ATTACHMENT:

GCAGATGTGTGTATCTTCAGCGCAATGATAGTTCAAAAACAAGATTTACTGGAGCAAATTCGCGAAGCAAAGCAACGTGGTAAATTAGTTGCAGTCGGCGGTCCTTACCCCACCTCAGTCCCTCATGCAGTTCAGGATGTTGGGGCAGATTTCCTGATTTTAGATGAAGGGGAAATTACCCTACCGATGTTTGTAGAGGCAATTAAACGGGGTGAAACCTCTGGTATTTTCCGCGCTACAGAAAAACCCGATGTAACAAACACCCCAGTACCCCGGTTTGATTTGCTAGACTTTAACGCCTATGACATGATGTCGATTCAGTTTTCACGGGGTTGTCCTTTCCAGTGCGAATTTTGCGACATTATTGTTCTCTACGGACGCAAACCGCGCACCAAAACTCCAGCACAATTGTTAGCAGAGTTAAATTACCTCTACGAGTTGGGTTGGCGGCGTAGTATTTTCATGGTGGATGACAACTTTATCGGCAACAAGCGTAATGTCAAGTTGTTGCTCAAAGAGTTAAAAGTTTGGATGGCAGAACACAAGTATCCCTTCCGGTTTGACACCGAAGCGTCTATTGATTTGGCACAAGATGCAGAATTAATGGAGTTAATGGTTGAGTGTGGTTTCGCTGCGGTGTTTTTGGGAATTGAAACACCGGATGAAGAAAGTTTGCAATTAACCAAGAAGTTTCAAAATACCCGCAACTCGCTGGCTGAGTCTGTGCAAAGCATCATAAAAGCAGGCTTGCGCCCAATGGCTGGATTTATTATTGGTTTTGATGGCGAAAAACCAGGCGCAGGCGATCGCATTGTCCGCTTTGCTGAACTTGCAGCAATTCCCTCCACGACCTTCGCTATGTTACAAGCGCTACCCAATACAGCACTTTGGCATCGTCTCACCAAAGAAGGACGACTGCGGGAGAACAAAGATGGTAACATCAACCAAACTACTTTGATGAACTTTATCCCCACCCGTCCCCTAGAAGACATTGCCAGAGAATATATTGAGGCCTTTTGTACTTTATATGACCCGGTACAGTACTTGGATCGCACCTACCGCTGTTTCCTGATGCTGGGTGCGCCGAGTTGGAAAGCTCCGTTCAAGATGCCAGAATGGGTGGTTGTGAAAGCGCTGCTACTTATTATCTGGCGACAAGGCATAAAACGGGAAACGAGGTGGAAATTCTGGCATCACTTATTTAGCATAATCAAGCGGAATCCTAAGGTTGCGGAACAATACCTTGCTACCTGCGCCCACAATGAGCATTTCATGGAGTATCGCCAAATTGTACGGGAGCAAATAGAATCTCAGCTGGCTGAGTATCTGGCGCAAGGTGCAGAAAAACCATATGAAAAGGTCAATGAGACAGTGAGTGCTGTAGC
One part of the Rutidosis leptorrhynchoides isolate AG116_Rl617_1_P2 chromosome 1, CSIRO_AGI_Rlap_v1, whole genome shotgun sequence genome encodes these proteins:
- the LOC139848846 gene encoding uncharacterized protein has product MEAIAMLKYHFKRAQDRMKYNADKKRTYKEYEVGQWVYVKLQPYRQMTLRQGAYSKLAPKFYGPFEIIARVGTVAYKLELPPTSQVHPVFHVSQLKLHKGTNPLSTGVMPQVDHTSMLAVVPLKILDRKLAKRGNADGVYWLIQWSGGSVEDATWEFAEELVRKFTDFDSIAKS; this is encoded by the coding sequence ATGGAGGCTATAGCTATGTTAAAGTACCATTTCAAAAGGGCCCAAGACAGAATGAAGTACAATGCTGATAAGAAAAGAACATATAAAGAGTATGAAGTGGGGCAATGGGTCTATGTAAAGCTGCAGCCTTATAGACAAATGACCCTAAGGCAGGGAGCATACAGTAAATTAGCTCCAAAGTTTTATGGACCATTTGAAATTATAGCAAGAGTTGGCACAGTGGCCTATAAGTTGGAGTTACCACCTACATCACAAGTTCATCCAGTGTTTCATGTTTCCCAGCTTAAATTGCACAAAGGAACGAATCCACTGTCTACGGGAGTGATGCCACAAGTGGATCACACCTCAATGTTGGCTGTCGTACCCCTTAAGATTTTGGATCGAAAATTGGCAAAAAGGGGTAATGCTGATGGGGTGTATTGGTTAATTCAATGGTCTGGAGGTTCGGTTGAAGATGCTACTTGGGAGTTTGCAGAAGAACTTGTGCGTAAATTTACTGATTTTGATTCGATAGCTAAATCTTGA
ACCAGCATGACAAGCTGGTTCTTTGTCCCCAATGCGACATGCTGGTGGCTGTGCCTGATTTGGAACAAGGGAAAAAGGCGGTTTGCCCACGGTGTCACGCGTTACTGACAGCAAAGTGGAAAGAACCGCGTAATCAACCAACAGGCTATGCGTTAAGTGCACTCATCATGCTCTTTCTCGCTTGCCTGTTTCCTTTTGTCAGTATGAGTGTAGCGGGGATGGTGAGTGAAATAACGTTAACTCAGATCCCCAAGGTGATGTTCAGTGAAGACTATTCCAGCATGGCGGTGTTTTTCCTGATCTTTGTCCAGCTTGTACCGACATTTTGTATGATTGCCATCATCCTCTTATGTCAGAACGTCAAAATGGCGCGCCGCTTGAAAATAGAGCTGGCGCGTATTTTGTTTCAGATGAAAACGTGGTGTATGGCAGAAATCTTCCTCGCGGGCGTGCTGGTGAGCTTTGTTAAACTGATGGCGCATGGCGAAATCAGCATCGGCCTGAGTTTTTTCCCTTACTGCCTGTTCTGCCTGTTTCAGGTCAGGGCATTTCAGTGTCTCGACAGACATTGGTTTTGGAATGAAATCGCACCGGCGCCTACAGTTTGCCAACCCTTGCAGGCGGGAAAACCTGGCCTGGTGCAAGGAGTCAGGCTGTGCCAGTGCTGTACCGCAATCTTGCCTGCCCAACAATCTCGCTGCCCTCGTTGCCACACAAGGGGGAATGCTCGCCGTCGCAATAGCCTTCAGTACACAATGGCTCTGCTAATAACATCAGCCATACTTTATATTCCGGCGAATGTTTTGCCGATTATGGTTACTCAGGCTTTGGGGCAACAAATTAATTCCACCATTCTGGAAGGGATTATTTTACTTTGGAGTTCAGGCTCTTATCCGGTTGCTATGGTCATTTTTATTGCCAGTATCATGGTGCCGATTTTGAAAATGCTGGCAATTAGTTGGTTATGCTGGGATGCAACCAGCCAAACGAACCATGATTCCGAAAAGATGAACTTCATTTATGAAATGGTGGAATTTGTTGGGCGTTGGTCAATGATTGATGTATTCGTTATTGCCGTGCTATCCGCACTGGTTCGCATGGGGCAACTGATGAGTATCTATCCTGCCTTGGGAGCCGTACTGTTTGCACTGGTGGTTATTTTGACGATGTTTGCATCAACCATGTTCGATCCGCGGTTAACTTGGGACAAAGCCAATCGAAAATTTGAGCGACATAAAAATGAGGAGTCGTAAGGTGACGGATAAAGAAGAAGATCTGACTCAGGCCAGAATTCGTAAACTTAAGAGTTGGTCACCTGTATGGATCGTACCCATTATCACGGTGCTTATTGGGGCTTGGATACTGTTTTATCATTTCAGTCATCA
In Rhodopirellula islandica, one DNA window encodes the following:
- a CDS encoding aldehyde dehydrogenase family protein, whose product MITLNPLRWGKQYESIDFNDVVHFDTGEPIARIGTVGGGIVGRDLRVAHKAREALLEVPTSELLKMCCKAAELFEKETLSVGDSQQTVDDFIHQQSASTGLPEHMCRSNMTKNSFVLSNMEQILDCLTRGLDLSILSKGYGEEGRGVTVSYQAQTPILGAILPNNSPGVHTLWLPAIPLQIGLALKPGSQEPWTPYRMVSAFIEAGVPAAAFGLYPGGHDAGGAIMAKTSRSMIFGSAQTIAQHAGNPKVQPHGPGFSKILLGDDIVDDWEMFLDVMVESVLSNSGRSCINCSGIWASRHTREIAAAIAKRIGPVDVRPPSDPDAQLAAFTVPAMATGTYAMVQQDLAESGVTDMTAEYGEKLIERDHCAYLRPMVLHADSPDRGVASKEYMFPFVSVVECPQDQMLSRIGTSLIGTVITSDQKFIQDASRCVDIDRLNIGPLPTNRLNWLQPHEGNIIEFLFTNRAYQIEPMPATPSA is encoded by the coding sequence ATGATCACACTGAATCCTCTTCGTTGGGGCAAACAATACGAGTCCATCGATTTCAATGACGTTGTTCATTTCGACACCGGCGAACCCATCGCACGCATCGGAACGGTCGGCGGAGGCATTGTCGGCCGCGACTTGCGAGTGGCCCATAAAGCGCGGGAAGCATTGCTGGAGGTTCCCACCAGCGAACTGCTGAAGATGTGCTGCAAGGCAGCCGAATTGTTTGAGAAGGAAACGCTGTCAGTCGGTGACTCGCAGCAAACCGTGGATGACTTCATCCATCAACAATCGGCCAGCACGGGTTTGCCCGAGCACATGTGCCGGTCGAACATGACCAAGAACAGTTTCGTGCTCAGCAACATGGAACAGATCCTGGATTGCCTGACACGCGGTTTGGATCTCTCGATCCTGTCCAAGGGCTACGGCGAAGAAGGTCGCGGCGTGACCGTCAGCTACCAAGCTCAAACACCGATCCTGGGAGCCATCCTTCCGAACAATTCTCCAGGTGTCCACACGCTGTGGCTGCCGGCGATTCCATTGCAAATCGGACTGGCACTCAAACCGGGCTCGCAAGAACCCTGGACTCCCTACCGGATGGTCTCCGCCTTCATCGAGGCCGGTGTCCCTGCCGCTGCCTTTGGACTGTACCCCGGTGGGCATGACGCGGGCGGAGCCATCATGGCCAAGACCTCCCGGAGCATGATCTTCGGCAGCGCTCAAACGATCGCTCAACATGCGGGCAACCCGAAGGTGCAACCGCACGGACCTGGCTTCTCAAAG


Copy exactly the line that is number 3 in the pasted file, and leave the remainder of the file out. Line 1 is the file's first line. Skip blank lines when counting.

- the LOC139848846 gene encoding uncharacterized protein has product MEAIAMLKYHFKRAQDRMKYNADKKRTYKEYEVGQWVYVKLQPYRQMTLRQGAYSKLAPKFYGPFEIIARVGTVAYKLELPPTSQVHPVFHVSQLKLHKGTNPLSTGVMPQVDHTSMLAVVPLKILDRKLAKRGNADGVYWLIQWSGGSVEDATWEFAEELVRKFTDFDSIAKS; this is encoded by the coding sequence ATGGAGGCTATAGCTATGTTAAAGTACCATTTCAAAAGGGCCCAAGACAGAATGAAGTACAATGCTGATAAGAAAAGAACATATAAAGAGTATGAAGTGGGGCAATGGGTCTATGTAAAGCTGCAGCCTTATAGACAAATGACCCTAAGGCAGGGAGCATACAGTAAATTAGCTCCAAAGTTTTATGGACCATTTGAAATTATAGCAAGAGTTGGCACAGTGGCCTATAAGTTGGAGTTACCACCTACATCACAAGTTCATCCAGTGTTTCATGTTTCCCAGCTTAAATTGCACAAAGGAACGAATCCACTGTCTACGGGAGTGATGCCACAAGTGGATCACACCTCAATGTTGGCTGTCGTACCCCTTAAGATTTTGGATCGAAAATTGGCAAAAAGGGGTAATGCTGATGGGGTGTATTGGTTAATTCAATGGTCTGGAGGTTCGGTTGAAGATGCTACTTGGGAGTTTGCAGAAGAACTTGTGCGTAAATTTACTGATTTTGATTCGATAGCTAAATCTTGA